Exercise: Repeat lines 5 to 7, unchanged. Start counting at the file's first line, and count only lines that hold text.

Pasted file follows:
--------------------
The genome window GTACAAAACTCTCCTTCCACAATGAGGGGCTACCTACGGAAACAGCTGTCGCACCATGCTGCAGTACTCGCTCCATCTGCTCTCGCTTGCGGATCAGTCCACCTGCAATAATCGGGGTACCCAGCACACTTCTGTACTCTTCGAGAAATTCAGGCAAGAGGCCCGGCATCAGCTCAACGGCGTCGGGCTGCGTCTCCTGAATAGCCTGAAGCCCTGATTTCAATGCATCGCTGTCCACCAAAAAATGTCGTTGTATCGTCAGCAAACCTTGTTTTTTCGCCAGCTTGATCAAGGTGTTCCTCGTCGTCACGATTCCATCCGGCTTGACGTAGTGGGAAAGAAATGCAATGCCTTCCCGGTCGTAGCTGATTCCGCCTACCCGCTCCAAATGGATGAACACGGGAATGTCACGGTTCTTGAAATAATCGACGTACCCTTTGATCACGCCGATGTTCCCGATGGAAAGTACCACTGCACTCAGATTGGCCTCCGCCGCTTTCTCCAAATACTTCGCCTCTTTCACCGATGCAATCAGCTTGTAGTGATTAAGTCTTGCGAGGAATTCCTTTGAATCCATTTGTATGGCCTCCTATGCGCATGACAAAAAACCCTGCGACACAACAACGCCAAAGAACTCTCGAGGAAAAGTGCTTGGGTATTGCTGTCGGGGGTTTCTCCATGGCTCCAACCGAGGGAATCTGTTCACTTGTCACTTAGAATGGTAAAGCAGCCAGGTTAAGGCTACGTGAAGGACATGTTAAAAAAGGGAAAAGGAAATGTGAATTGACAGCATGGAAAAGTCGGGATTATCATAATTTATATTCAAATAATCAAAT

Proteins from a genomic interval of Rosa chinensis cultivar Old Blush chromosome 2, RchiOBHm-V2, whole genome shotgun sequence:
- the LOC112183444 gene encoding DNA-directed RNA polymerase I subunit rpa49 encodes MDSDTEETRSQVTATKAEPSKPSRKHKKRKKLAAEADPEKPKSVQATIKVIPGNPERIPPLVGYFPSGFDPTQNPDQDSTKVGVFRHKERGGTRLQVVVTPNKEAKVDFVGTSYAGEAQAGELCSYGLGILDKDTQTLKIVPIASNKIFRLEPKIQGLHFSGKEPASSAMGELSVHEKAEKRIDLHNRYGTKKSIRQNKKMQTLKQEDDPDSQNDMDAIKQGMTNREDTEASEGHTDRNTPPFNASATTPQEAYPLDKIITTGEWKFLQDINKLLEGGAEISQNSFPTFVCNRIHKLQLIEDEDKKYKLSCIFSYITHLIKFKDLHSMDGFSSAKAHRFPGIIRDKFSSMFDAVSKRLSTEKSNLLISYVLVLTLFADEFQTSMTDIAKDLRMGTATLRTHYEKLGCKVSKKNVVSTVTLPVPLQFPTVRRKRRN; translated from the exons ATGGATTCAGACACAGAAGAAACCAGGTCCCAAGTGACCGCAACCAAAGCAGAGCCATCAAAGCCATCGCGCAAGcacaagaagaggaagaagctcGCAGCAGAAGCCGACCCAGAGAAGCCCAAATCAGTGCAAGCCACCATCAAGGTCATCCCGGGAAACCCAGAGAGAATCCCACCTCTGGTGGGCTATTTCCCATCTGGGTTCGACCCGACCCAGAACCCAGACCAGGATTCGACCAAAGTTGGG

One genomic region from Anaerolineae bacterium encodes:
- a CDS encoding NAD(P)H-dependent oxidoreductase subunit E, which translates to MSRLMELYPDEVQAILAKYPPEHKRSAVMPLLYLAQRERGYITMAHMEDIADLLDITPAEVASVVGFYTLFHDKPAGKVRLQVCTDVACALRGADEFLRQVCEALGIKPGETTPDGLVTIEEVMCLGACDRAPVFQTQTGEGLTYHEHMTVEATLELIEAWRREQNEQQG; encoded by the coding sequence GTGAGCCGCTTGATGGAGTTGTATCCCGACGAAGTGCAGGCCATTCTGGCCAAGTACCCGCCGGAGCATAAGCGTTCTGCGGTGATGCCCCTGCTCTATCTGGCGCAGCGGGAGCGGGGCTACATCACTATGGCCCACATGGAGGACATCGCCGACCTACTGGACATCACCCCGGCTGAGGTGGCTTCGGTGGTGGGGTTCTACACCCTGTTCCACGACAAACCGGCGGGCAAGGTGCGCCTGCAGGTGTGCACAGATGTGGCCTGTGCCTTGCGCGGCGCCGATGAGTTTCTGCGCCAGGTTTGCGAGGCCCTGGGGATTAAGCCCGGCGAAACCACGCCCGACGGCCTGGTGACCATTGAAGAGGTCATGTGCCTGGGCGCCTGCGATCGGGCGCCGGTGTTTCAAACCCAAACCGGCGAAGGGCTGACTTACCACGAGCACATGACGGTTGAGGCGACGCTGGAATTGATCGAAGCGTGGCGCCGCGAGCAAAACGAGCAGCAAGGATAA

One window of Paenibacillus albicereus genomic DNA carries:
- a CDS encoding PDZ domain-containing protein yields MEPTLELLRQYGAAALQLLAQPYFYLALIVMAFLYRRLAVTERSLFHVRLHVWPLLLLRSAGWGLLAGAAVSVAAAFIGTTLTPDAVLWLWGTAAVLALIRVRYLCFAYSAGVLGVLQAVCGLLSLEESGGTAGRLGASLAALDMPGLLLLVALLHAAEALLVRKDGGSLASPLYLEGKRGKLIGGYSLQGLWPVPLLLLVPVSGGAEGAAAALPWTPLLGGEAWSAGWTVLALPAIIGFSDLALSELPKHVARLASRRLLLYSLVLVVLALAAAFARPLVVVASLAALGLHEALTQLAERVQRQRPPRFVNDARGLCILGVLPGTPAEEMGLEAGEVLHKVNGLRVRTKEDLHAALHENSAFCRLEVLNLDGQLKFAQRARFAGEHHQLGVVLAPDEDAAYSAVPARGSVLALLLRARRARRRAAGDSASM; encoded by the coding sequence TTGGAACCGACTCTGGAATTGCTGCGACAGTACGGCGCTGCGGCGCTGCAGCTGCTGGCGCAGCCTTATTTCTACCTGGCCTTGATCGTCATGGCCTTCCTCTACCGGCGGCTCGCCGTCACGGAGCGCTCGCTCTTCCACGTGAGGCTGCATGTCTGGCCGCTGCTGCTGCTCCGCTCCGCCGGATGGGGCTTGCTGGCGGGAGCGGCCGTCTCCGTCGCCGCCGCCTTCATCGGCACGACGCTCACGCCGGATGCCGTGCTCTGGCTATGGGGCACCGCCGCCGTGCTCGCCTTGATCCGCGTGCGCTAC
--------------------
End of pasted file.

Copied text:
- a CDS encoding NAD(P)H-dependent oxidoreductase subunit E, which translates to MSRLMELYPDEVQAILAKYPPEHKRSAVMPLLYLAQRERGYITMAHMEDIADLLDITPAEVASVVGFYTLFHDKPAGKVRLQVCTDVACALRGADEFLRQVCEALGIKPGETTPDGLVTIEEVMCLGACDRAPVFQTQTGEGLTYHEHMTVEATLELIEAWRREQNEQQG; encoded by the coding sequence GTGAGCCGCTTGATGGAGTTGTATCCCGACGAAGTGCAGGCCATTCTGGCCAAGTACCCGCCGGAGCATAAGCGTTCTGCGGTGATGCCCCTGCTCTATCTGGCGCAGCGGGAGCGGGGCTACATCACTATGGCCCACATGGAGGACATCGCCGACCTACTGGACATCACCCCGGCTGAGGTGGCTTCGGTGGTGGGGTTCTACACCCTGTTCCACGACAAACCGGCGGGCAAGGTGCGCCTGCAGGTGTGCACAGATGTGGCCTGTGCCTTGCGCGGCGCCGATGAGTTTCTGCGCCAGGTTTGCGAGGCCCTGGGGATTAAGCCCGGCGAAACCACGCCCGACGGCCTGGTGACCATTGAAGAGGTCATGTGCCTGGGCGCCTGCGATCGGGCGCCGGTGTTTCAAACCCAAACCGGCGAAGGGCTGACTTACCACGAGCACATGACGGTTGAGGCGACGCTGGAATTGATCGAAGCGTGGCGCCGCGAGCAAAACGAGCAGCAAGGATAA

One window of Paenibacillus albicereus genomic DNA carries:
- a CDS encoding PDZ domain-containing protein yields MEPTLELLRQYGAAALQLLAQPYFYLALIVMAFLYRRLAVTERSLFHVRLHVWPLLLLRSAGWGLLAGAAVSVAAAFIGTTLTPDAVLWLWGTAAVLALIRVRYLCFAYSAGVLGVLQAVCGLLSLEESGGTAGRLGASLAALDMPGLLLLVALLHAAEALLVRKDGGSLASPLYLEGKRGKLIGGYSLQGLWPVPLLLLVPVSGGAEGAAAALPWTPLLGGEAWSAGWTVLALPAIIGFSDLALSELPKHVARLASRRLLLYSLVLVVLALAAAFARPLVVVASLAALGLHEALTQLAERVQRQRPPRFVNDARGLCILGVLPGTPAEEMGLEAGEVLHKVNGLRVRTKEDLHAALHENSAFCRLEVLNLDGQLKFAQRARFAGEHHQLGVVLAPDEDAAYSAVPARGSVLALLLRARRARRRAAGDSASM; encoded by the coding sequence TTGGAACCGACTCTGGAATTGCTGCGACAGTACGGCGCTGCGGCGCTGCAGCTGCTGGCGCAGCCTTATTTCTACCTGGCCTTGATCGTCATGGCCTTCCTCTACCGGCGGCTCGCCGTCACGGAGCGCTCGCTCTTCCACGTGAGGCTGCATGTCTGGCCGCTGCTGCTGCTCCGCTCCGCCGGATGGGGCTTGCTGGCGGGAGCGGCCGTCTCCGTCGCCGCCGCCTTCATCGGCACGACGCTCACGCCGGATGCCGTGCTCTGGCTATGGGGCACCGCCGCCGTGCTCGCCTTGATCCGCGTGCGCTAC